Facebook9Tweet0Pin0 Submitted by the YWCA of OlympiaDid you find time for some spring cleaning? If so, the YWCA of Olympia will take your donations of gently used bagged clothing items for delivery to Value Village-Lacey in the month of June. This special once-per-year drive will begin on Monday, June 2nd and end on Monday, June 30th. For each bag donated, Value Village-Lacey will make a donation directly to the YWCA of Olympia and their programs which empower women and girls.Clothing can be dropped off at the YWCA (220 Union Ave) in bags Monday through Thursday between the hours of 9:00am and 5:00pm between June 2 and June 30 ONLY. The YWCA will take all donations to Value Village Lacey on Wednesday, July 2 and Value Village will donate back to the YWCA for every single donation you bring in! The agency is working with Auto Mall Mini Storage for the entire month to secure and collect all of your generous donations. What are we looking for?ClothingShoesAccessories (Ties, belts, scarves, purses, socks, wallets)Bed & Bath (towels, sheets, drapes, yarn, pillows, blankets)We also welcome hygiene product donations of toothpaste for the Other BankFor more information contact (360) 352-0593 or firstname.lastname@example.org.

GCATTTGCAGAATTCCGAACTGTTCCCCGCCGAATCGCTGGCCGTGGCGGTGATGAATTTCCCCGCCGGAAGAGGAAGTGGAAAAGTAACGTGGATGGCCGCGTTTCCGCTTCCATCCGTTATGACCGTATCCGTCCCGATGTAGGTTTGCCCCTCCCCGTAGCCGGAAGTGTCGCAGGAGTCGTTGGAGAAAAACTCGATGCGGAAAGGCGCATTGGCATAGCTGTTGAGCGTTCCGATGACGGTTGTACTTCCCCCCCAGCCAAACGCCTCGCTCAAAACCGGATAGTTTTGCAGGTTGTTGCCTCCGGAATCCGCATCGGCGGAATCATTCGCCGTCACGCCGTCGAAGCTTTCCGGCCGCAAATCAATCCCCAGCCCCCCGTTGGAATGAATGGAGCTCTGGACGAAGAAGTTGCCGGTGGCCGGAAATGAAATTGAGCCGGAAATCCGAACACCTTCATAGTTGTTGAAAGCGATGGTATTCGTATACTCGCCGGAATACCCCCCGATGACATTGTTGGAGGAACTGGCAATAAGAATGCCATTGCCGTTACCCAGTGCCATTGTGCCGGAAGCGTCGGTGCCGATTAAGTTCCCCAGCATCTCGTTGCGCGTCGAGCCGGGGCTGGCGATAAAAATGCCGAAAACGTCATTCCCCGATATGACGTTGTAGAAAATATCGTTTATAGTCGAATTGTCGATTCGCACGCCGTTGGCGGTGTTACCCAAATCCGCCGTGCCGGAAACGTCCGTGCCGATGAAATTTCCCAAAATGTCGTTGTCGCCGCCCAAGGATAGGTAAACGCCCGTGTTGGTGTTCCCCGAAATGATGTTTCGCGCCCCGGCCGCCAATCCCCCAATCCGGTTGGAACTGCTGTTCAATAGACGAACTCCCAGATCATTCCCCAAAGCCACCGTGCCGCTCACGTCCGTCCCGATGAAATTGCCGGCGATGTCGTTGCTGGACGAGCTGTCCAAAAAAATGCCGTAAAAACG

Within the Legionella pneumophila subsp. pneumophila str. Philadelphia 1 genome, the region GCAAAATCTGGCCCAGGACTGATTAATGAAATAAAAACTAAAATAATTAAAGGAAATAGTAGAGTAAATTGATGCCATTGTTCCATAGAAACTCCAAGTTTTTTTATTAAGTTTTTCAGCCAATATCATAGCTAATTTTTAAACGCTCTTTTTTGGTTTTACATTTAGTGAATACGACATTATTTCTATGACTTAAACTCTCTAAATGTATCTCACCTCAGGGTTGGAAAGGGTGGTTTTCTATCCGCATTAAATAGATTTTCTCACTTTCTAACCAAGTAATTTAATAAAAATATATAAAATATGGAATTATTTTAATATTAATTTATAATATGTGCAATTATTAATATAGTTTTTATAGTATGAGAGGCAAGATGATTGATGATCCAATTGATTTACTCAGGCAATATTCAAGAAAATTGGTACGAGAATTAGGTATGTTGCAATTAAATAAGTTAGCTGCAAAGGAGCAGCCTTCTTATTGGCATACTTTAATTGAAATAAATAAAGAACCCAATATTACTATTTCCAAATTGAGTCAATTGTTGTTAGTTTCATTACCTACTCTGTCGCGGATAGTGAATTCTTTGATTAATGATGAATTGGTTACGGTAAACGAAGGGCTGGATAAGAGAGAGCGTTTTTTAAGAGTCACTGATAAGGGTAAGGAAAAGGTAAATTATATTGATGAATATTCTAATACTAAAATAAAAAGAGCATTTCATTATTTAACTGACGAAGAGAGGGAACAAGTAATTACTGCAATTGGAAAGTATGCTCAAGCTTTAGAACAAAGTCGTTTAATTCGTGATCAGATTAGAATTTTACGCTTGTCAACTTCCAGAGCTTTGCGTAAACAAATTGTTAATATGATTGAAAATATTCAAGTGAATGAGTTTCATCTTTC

By Andrew SpearsAT THANKSGIVING WE celebrate the wonderful plenty that we enjoy in our nation. In spite of natural calamities and our own environmental missteps, we benefit from a spectacular abundance of food relative to other nations thanks to our Creator’s grace, Nature’s design, and farmers’ toil. When we witness abundance in nature, we find reassurance and hope that nature’s survival impulse is ultimately victorious. The bird world provides magnificent glimpses of bounty that are cause for celebration…gatherings of such great numbers that they beg us to pause and revel with them in their species’ success. New Jersey is fortunate to host a number of annual bird concentrations of such awesome numbers that they truly qualify as natural spectacles.Forsythe National Wildlife Refuge’s Brigantine unit near Atlantic City hosts brilliant hordes of Snow Geese in November, great white masses that peel from the marshes and form dense white clouds that roll and tumble against the slatey autumn sky only to softly settle again among the reeds and tidal creeks. The beautiful explosion of sound when an Eagle or other predator spooks these geese is a symphony that both deafens and delights the lucky observer. The annual spring stopover of shorebirds along the Delaware Bay as they gorge on Horseshoe Crab eggs before the last leg of their northward journey is another such spectacle. Red Knots, Sanderling, Ruddy Turnstones, and other sandpipers blanket the narrow shorelines of Cape May and Cumberland County at places such as Reed’s Beech, Moore’s Beach, East Point, and Thompson’s Beach. When you hit it at its peek in late May, you will be rewarded with a jaw dropping display of such density that the sand beneath the birds is barely visible. The migrants, most in their bright breeding plumage, form a carpet of red, black and white that slides back and forth with the lapping waves, frantically collecting the exposed crab eggs each time the water retreats.This spectacle repeats itself closer to home along Sandy Hook Bay, usually around Memorial Day. A similar concentration of migrating shorebirds, albeit in much smaller numbers, can be encountered at Union Beach’s Conaskonk Point and the pebbly coves of Atlantic Highlands. The shorebirds’ fattening contributes to their breeding success rates. New Jersey’s moratorium on Horseshoe Crab harvest is believed to have helped stabilize the Red Knot numbers in recent years. Other striking bird displays occur locally in late fall as sparrows, Robins, and blackbirds move through our fields and forests in impressive waves. Also, the stage is set for numbers of waterfowl to funnel into our bays and rivers and form into large rafts to feed through early winter until ice sets in.These and other notable bird events are curious if not miraculous. One cannot help but wonder how these birds assemble and organize into such marvelous masses. Their breeding and wintering grounds are dispersed across hundreds of miles yet somehow as part of their annual survival cycle they benefit from flocking together. Certainly food supply plays a pivotal role…birds gather where the eating is good. But other factors must certainly play a part. Safety in numbers is often true in the bird world. A bird has better odds at surviving a predator’s strike if it is melded in a sea of brethren. Navigation challenges might also contribute to flocking behavior. It is easier to find your way in the company of others going the same way. Or, perhaps, it is phenomenon simply steeped in tradition, much like Thanksgiving, when birds gather in a way their species has done for generations.